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Tag: grad school

The importance of self-care – and how to do it

My cat's self-care involves sleeping on the floor all day.

My cat’s self-care involves sleeping on the floor all day.

It hasn’t been the best week. One of my former students was killed over the weekend in a horrific, preventable accident. She was 24 and one of the most genuinely nice people I’ve ever met.

Everywhere I look on the news, I see stories and videos about Terrence Crutcher and Keith Lamont Scott and Tyre King and Korryn Gaines and hundreds of other people who are also killed in horrible, preventable ways. And I see videos of their families and friends, and thousands of people supporting them (as well as thousands actively not supporting them). With each new death, I grow more fearful for the junior high and high school students I’ve taught, as well as their friends and families, because really, it seems to be only a matter of when, not if, that their names will be all over the media as well.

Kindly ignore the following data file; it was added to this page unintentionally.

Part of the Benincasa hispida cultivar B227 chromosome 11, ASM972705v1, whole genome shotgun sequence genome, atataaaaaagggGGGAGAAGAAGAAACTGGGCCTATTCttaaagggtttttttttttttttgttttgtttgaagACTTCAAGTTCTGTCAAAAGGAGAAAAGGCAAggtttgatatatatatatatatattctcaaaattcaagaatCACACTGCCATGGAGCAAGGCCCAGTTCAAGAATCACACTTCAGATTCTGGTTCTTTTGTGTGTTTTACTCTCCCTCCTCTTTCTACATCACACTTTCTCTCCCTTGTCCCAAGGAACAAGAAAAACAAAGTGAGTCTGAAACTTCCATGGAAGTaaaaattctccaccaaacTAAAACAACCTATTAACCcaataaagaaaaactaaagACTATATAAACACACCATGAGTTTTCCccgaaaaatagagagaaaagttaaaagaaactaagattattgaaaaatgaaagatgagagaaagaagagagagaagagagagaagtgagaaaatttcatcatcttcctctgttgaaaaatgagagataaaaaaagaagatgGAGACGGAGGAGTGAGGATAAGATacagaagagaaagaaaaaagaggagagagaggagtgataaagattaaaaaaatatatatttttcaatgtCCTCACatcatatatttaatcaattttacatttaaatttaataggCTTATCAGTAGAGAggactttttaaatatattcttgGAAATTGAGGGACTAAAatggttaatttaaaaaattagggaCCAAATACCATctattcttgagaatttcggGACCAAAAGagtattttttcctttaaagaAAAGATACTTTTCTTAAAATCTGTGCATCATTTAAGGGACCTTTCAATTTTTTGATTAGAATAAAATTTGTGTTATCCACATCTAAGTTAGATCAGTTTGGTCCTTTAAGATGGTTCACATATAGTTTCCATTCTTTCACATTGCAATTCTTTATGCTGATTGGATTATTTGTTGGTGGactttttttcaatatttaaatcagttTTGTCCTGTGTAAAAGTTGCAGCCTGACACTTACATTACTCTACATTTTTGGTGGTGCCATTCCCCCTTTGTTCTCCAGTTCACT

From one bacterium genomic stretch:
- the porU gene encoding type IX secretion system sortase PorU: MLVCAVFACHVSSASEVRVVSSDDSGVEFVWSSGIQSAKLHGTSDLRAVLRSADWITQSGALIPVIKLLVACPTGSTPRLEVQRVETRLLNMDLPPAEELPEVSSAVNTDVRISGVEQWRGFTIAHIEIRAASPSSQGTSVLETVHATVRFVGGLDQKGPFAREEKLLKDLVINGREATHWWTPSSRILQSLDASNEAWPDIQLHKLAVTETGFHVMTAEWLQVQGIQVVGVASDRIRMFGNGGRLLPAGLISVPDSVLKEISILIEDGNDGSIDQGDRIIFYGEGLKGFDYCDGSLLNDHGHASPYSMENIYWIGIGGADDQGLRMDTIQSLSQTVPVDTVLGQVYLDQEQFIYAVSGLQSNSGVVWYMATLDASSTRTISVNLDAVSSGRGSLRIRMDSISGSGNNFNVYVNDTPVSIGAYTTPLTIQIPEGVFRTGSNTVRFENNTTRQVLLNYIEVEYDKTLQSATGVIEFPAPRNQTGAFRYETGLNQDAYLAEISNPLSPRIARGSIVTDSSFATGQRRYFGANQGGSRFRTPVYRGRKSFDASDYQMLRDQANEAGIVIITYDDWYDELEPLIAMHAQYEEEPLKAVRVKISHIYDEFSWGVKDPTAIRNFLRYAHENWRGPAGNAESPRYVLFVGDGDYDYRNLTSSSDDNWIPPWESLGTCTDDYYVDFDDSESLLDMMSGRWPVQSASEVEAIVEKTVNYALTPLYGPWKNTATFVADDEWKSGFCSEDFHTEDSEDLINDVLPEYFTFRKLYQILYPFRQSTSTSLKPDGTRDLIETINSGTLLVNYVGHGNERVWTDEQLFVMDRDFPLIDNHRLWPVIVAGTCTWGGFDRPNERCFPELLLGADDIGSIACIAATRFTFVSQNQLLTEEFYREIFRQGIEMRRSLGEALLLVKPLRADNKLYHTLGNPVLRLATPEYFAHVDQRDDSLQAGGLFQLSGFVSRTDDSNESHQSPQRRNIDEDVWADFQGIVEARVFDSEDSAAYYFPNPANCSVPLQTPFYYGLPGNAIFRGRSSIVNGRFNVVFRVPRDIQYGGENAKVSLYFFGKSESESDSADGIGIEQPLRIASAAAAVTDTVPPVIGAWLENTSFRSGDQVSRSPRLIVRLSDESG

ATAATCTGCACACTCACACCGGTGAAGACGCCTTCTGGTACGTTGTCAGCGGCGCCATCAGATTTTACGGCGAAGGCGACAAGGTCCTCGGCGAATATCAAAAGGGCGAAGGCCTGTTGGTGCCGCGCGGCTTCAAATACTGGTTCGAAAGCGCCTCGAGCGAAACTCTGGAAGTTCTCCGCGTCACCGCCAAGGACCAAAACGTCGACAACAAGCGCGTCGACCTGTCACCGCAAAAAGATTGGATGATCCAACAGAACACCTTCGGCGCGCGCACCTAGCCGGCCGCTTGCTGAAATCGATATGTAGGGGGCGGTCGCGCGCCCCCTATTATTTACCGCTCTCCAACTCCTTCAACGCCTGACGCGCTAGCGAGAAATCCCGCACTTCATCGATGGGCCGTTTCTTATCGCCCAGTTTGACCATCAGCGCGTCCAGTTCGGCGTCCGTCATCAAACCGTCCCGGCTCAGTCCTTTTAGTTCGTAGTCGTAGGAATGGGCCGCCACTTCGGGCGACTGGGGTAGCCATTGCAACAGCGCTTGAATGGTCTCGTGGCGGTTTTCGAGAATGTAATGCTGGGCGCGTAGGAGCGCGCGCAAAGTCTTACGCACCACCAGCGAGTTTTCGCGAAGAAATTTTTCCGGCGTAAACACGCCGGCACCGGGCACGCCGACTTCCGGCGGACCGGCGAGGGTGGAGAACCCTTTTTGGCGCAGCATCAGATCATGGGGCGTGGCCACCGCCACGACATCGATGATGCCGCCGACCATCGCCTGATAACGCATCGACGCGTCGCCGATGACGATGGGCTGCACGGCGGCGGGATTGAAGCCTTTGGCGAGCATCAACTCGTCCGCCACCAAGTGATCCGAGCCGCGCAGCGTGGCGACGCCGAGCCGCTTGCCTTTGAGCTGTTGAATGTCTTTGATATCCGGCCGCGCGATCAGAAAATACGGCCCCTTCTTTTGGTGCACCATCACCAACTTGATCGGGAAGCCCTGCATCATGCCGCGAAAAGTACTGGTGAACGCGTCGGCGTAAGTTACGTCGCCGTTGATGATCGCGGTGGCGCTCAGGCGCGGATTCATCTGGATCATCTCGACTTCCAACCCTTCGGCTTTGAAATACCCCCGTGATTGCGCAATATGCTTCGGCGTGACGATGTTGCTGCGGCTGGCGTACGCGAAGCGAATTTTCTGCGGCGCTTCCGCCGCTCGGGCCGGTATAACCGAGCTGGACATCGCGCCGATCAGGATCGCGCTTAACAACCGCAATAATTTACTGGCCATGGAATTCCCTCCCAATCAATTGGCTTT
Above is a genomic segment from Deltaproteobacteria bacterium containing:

It makes me tired.

As a social work PhD student, my focus right now is on trauma-informed care, which is a perspective that emphasizes a gentle approach to clients because there’s a good chance they’ve experienced a traumatic event in their lives or vicariously experienced it through someone they know, and that exposure manifests itself in a stressful physiological fight-or-flight response that wears you down. Social workers aren’t immune to this either; we experience our clients’ traumas every day, and it can take its toll.

Fortunately, part of a TIC approach involves self-care. I attended a workshop on the topic today and thought now would be a good time to share what I learned, because I’m guessing there are a lot of other soul-tired people out there right now too.